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to admit in favour of an enemy, that the "sect was held in the greatest honour;"' and we have added to this testimony a plain indication of the importance which it had acquired, in the known fact that the two most powerful lords in the beginning of Richard the Second's reign, John of Gaunt, Duke of Lancaster, his uncle and chief minister, and Percy the Earl Marshah were Wycliffe's openly declared partisans, appearing by his side when put on his trial before the Primate and Bishop of London, and exposing themselves in his behalf to great personal risk from a mob unfavourable to the Reformer's doctrine.
That this rapid progress of Wycliffe's sect early arrested the attention of the clergy and of their spiritual head, may easily be supposed. Courtney, Bishop of London, a prelate of extraordinary zeal, and holding the loftiest notions of clerical discipline as well as of the clergy's authority, received a bull from Pope Gregory XL, directed to the Primate and himself, and dated in the last year of Edward's reign, to whom a similar bull was likewise addressed, but neither arrived before that prince's death. The Pope charged them all to proceed strenuously against Wycliffe, whose opinions he pronounced to be damnable heresies; required them to cast him into prison, and to examine him strictly, reporting his answers; and desired that, should he escape, they might summon him to appear before his Holiness himself, wheresoever he might happen to be, within three months.
1 H. Knighton, 2664. See note VII.
In compliance with the exigency of these rescripts, Wycliffe was examined before the Bishop of London in the winter of 1377-8, when the Duke of Lancaster and Lord Percy, as has been related, appeared by his side, and even took an active part in his behalf. They had a sharp dispute with Bishop Courtney upon their demanding that Wycliffe should be allowed a chair during his examination. The duke, in his altercation with the prelate, waxed warm, and taunted him with trusting to the influence of his family, who might, peradventure, he said, find it all they could do to maintain their own ground. The populace, who were no friends either of Wycliffe or the duke, rose to revenge the insult which they thought had been put upon their diocesan; they sacked Lancaster's palace, in the Savoy; and he and Percy so narrowly escaped, that a man was killed, being taken for the latter. Nor could the tumult be appeased until the bishop himself, who may well be supposed to have had some hand in exciting it, interposed and besought the multitude to disperse.1 The result of the inquiry was, an order of the prelate's, putting Wycliffe to silence. He was afterwards cited to appear before the Primate and other prelates, at Lambeth; but the humour of the populace now took a different direction, when led on by the citizens of London, always attached to the new doctrine. They broke into the council-chamber, and occasioned so great an interruption to the proceedings, that the bishop 1 Note VIII.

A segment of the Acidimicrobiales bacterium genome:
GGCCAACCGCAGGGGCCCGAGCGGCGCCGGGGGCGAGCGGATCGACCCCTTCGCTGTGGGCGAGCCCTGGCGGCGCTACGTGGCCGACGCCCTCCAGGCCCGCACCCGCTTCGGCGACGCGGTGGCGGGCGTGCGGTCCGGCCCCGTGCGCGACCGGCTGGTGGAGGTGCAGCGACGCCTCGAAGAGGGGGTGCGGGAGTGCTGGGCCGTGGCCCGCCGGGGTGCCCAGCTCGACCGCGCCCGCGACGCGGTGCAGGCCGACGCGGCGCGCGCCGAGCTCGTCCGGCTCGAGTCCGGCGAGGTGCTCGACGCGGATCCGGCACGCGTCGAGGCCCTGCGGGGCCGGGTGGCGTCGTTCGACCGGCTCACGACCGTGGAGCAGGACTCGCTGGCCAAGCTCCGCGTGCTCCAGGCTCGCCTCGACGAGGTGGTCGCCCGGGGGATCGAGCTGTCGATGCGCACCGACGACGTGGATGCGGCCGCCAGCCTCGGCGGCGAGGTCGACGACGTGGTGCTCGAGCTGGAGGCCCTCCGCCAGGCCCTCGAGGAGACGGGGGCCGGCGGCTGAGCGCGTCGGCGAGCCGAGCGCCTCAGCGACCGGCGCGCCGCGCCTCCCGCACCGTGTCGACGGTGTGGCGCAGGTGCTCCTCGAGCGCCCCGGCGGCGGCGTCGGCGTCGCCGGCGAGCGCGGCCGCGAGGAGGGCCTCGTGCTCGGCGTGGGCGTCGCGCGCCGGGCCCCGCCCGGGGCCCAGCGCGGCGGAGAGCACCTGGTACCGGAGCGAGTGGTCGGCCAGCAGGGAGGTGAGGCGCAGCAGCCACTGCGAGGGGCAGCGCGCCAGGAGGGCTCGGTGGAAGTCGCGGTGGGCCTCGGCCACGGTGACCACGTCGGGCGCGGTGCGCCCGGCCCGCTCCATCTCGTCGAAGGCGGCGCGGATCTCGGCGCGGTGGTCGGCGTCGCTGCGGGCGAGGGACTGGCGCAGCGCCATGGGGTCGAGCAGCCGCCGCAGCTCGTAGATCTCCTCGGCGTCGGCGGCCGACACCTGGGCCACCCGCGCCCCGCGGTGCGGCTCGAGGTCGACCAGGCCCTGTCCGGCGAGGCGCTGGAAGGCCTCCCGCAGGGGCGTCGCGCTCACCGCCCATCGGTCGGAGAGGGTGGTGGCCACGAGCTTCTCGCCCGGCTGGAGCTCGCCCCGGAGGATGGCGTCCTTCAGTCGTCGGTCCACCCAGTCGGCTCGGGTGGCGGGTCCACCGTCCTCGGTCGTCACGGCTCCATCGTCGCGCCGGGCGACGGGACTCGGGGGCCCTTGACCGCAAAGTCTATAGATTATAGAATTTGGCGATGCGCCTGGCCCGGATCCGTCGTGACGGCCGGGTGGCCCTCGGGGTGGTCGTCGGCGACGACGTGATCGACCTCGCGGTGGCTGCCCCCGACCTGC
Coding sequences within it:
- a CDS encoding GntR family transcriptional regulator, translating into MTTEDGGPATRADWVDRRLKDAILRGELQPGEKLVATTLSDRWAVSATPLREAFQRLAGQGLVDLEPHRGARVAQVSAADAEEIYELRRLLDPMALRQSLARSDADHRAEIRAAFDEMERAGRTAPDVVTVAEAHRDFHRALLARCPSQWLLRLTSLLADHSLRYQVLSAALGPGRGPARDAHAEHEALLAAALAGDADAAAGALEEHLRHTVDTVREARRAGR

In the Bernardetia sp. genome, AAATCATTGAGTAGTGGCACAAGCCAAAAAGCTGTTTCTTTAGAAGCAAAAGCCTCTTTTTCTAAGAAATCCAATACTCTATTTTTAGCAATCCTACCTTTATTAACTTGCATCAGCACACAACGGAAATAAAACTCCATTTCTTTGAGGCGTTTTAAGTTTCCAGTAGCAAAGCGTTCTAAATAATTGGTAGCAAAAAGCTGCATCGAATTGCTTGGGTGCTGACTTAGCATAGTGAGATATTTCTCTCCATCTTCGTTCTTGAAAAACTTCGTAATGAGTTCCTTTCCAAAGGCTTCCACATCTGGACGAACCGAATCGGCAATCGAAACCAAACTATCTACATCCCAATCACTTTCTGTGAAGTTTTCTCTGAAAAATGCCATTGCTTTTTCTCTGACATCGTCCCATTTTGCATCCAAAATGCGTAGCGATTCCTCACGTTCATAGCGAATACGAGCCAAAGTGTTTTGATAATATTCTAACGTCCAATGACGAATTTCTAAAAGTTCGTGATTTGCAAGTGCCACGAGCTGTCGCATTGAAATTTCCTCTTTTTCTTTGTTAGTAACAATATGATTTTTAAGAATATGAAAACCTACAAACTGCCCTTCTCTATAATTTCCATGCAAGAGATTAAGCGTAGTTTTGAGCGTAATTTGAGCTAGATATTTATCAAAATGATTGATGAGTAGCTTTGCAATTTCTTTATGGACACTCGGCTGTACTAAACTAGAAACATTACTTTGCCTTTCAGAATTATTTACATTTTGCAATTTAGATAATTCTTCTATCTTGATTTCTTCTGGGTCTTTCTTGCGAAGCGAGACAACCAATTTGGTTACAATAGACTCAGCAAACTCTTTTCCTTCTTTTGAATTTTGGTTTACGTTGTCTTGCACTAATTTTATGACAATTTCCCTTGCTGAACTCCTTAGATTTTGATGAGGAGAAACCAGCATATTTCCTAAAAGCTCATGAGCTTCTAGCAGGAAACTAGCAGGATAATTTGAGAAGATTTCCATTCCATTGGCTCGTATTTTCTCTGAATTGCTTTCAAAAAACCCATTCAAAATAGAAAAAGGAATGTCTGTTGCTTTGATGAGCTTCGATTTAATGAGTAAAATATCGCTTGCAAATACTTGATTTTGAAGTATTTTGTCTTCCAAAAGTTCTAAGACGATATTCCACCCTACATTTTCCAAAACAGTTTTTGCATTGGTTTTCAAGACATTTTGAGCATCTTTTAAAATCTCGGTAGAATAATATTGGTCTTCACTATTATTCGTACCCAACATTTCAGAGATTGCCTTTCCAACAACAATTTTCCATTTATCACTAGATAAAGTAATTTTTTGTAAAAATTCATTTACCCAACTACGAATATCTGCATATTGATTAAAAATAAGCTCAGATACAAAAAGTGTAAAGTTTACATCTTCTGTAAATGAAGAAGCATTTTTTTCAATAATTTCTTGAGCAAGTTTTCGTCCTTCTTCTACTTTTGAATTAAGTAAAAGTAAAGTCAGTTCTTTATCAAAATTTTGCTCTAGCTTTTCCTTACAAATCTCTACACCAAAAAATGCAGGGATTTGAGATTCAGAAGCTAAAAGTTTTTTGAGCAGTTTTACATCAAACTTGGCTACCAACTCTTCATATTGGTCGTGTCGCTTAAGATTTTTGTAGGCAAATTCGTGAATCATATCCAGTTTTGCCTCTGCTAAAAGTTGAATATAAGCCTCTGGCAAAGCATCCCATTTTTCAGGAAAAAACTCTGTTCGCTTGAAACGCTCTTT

yielded to a message from the Dowager Princess of Wales, and affected to be satisfied with Wycliffe's explanations: so that the inquiry dropped altogether during the remainder of Gregory's pontificate. He died in the following spring, and Urban VI, his successor, had not filled the chair of St. Peter six months, when his seat was contested by the election of Clement VII, and the famous schism began, which for forty years split the church into two parties, headed by two pontiffs, of whom one was established at Avignon, and the other at Rome.1